Electrostatic air filters are filters combining electrostatic processes with mechanical filtration, and most of them are washable and can be cleaned on regular basis. These filters operate based on a strong electric field, the corona discharge phenomenon causing air ionization, along with the electrostatic attraction of charged particles. Particles suspended in the air are attracted and captured by the static load when the air passes through the cross-linked fibrous structure of the filter, as these fibers are susceptible to electrostatic loads. According to various estimates, depending on the ionizing power and filter types, the efficiency of filtration with electrostatic filters ranges from 82% to 94% [72,73]. The disadvantage of this solution lies in the fact that electrostatic filters operate in a manner that forces particle ionization, which is directly associated with the emission of ozone (O3) and nitric oxide (NOx) [74]. These two compounds, being harmful for human health, are commonly perceived as indoor air contaminants. Corona discharges also lead to electromagnetic disturbances. Apart from the aforementioned user health and safety limitations, the primary disadvantage associated with using these devices is the fact that household solutions usually feature low ionization levels, and hence, a considerably lower air-filtering efficiency. That is why these filters are most commonly used as one of several combined indoor air purification stages in air-cleansing devices, e.g., in combination with mechanical filtration or photocatalytic processes [72,74].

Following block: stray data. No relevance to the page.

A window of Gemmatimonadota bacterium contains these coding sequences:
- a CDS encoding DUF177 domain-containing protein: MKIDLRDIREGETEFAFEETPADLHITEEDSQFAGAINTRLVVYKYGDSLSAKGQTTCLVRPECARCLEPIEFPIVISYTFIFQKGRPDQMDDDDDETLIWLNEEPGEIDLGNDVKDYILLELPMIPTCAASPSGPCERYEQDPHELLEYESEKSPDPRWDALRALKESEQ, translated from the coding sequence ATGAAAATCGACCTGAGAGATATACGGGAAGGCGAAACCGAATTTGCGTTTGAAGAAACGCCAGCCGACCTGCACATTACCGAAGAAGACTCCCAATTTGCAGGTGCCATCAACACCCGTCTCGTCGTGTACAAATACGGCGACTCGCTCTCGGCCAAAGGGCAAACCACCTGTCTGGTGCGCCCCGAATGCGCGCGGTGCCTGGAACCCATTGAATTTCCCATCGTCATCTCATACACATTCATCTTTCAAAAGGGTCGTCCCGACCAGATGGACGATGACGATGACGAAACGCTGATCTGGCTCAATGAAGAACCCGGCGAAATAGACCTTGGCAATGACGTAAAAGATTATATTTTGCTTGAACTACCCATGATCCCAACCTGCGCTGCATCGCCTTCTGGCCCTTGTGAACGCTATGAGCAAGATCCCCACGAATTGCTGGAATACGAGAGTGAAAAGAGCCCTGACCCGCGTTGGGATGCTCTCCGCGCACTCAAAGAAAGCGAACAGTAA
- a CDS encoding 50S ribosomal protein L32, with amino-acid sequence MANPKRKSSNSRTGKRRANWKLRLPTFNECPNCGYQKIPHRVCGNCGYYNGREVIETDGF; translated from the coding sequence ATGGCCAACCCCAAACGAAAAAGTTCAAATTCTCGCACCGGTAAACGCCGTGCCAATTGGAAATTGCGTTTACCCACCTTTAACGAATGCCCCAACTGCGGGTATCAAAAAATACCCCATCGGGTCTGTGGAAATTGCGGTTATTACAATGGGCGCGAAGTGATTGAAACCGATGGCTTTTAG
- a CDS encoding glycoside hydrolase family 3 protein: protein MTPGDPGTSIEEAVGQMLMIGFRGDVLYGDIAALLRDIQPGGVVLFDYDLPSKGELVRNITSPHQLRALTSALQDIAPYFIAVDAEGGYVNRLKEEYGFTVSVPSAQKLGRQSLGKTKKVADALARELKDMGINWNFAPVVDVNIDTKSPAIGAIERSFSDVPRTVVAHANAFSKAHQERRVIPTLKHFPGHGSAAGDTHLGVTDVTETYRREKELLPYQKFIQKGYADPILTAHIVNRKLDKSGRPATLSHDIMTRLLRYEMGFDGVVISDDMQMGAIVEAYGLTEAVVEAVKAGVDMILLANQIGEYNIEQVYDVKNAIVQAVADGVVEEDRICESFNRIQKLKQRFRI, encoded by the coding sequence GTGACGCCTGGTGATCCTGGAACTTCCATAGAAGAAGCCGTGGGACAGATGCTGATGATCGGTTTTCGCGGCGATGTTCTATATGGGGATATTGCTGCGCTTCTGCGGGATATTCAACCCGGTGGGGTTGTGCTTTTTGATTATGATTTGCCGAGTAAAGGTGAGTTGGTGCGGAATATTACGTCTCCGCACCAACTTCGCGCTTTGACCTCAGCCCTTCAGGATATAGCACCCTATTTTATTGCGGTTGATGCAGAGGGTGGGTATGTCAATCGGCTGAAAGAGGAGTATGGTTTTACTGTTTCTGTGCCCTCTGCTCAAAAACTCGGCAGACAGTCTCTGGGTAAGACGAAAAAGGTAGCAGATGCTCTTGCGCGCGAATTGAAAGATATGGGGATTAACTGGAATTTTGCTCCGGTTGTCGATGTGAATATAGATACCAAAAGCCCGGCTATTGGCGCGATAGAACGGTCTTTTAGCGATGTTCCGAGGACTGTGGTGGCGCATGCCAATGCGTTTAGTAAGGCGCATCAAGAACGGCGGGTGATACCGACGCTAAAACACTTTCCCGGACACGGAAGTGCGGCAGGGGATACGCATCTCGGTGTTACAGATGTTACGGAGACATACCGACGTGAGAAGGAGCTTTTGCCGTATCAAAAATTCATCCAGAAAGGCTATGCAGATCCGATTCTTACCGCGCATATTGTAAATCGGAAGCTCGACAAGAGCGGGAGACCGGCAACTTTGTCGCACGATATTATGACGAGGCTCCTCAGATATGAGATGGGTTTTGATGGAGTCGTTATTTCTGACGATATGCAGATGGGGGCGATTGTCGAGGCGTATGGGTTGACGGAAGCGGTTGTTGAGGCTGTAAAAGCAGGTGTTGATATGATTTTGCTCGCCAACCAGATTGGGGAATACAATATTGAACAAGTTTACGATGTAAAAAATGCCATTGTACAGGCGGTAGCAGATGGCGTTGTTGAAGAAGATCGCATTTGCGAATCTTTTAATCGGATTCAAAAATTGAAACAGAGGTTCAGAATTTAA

A short summary of the most popular devices intended for indoor air purification, including their advantages and disadvantages, can be found in Table 1.

5. Recommendations of International Organizations

In the face of the ongoing pandemic and increasing interest in measures to improve indoor air-quality, many international organizations specializing in and dealing with health and room ventilation have issued a series of recommendations. The European Centre for Disease Prevention and Control (ECDC) has issued guidelines on ventilation of indoor spaces in COVID-19 pandemic (except healthcare facilities), recommending good practices, such as increasing indoor-air exchange compared to the condition preceding the pandemic, avoiding air recirculation and maintaining mechanical ventilation systems under continuous operation, as well as ensuring frequent air exchange through regular ventilation/opening windows in indoor areas with gravitational ventilation. Nevertheless, the aforementioned guidelines do not recommend using mobile air-purifiers as a solution equivalent to the methods listed above, emphasizing limited data on their efficiency and doubts concerning their health safety, especially in the context of ozone emission. The guidelines do not forbid using these devices as a supplementary solution supporting ventilation of indoor spaces or their mechanical ventilation; however, it is indicated that these should not replace the suggested methods of conduct [75].